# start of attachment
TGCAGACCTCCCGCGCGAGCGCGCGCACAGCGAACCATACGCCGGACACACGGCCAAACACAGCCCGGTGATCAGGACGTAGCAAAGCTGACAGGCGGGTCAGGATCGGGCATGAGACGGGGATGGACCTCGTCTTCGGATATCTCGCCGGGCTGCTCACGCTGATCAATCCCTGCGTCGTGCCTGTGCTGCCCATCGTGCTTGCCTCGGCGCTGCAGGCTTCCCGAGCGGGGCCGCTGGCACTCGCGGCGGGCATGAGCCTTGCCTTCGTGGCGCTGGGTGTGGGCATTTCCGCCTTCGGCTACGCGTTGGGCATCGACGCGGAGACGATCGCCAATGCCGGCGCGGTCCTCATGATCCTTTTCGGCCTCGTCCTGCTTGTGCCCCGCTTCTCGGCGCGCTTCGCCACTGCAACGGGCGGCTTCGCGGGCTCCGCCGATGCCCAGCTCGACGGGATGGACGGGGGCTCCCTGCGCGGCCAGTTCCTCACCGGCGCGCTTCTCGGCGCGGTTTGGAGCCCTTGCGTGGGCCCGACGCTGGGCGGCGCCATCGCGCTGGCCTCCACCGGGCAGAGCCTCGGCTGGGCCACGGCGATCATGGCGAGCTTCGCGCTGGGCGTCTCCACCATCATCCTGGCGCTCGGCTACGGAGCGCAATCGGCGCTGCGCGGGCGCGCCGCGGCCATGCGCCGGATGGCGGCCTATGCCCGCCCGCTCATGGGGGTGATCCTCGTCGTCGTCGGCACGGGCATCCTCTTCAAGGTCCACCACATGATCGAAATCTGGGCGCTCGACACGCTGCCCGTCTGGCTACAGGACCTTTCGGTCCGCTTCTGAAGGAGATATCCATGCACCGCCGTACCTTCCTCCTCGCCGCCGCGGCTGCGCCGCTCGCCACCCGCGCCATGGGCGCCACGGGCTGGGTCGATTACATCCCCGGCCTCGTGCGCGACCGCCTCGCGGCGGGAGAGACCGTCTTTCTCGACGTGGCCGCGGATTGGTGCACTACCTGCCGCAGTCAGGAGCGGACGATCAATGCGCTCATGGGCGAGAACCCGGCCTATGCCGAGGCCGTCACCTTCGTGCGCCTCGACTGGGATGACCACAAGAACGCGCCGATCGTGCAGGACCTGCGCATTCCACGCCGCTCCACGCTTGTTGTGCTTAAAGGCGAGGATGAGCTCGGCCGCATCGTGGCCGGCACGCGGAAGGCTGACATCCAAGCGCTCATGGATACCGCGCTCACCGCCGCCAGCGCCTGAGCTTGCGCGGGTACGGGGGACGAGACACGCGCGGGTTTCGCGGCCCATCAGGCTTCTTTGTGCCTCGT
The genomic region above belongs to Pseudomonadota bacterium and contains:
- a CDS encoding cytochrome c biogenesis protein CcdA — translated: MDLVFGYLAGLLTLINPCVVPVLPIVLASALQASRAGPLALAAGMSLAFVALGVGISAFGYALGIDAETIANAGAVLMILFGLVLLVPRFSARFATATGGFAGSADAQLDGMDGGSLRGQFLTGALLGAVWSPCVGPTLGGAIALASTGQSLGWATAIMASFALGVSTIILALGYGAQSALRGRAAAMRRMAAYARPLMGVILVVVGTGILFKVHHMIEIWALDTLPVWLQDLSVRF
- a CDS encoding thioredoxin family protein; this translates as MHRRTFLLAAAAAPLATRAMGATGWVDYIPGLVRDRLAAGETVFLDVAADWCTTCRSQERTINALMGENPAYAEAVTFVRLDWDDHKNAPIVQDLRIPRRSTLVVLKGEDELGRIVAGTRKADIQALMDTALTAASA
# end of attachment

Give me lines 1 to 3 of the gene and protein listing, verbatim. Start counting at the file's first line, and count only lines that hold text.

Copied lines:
TGCAGACCTCCCGCGCGAGCGCGCGCACAGCGAACCATACGCCGGACACACGGCCAAACACAGCCCGGTGATCAGGACGTAGCAAAGCTGACAGGCGGGTCAGGATCGGGCATGAGACGGGGATGGACCTCGTCTTCGGATATCTCGCCGGGCTGCTCACGCTGATCAATCCCTGCGTCGTGCCTGTGCTGCCCATCGTGCTTGCCTCGGCGCTGCAGGCTTCCCGAGCGGGGCCGCTGGCACTCGCGGCGGGCATGAGCCTTGCCTTCGTGGCGCTGGGTGTGGGCATTTCCGCCTTCGGCTACGCGTTGGGCATCGACGCGGAGACGATCGCCAATGCCGGCGCGGTCCTCATGATCCTTTTCGGCCTCGTCCTGCTTGTGCCCCGCTTCTCGGCGCGCTTCGCCACTGCAACGGGCGGCTTCGCGGGCTCCGCCGATGCCCAGCTCGACGGGATGGACGGGGGCTCCCTGCGCGGCCAGTTCCTCACCGGCGCGCTTCTCGGCGCGGTTTGGAGCCCTTGCGTGGGCCCGACGCTGGGCGGCGCCATCGCGCTGGCCTCCACCGGGCAGAGCCTCGGCTGGGCCACGGCGATCATGGCGAGCTTCGCGCTGGGCGTCTCCACCATCATCCTGGCGCTCGGCTACGGAGCGCAATCGGCGCTGCGCGGGCGCGCCGCGGCCATGCGCCGGATGGCGGCCTATGCCCGCCCGCTCATGGGGGTGATCCTCGTCGTCGTCGGCACGGGCATCCTCTTCAAGGTCCACCACATGATCGAAATCTGGGCGCTCGACACGCTGCCCGTCTGGCTACAGGACCTTTCGGTCCGCTTCTGAAGGAGATATCCATGCACCGCCGTACCTTCCTCCTCGCCGCCGCGGCTGCGCCGCTCGCCACCCGCGCCATGGGCGCCACGGGCTGGGTCGATTACATCCCCGGCCTCGTGCGCGACCGCCTCGCGGCGGGAGAGACCGTCTTTCTCGACGTGGCCGCGGATTGGTGCACTACCTGCCGCAGTCAGGAGCGGACGATCAATGCGCTCATGGGCGAGAACCCGGCCTATGCCGAGGCCGTCACCTTCGTGCGCCTCGACTGGGATGACCACAAGAACGCGCCGATCGTGCAGGACCTGCGCATTCCACGCCGCTCCACGCTTGTTGTGCTTAAAGGCGAGGATGAGCTCGGCCGCATCGTGGCCGGCACGCGGAAGGCTGACATCCAAGCGCTCATGGATACCGCGCTCACCGCCGCCAGCGCCTGAGCTTGCGCGGGTACGGGGGACGAGACACGCGCGGGTTTCGCGGCCCATCAGGCTTCTTTGTGCCTCGT
The genomic region above belongs to Pseudomonadota bacterium and contains:
- a CDS encoding cytochrome c biogenesis protein CcdA — translated: MDLVFGYLAGLLTLINPCVVPVLPIVLASALQASRAGPLALAAGMSLAFVALGVGISAFGYALGIDAETIANAGAVLMILFGLVLLVPRFSARFATATGGFAGSADAQLDGMDGGSLRGQFLTGALLGAVWSPCVGPTLGGAIALASTGQSLGWATAIMASFALGVSTIILALGYGAQSALRGRAAAMRRMAAYARPLMGVILVVVGTGILFKVHHMIEIWALDTLPVWLQDLSVRF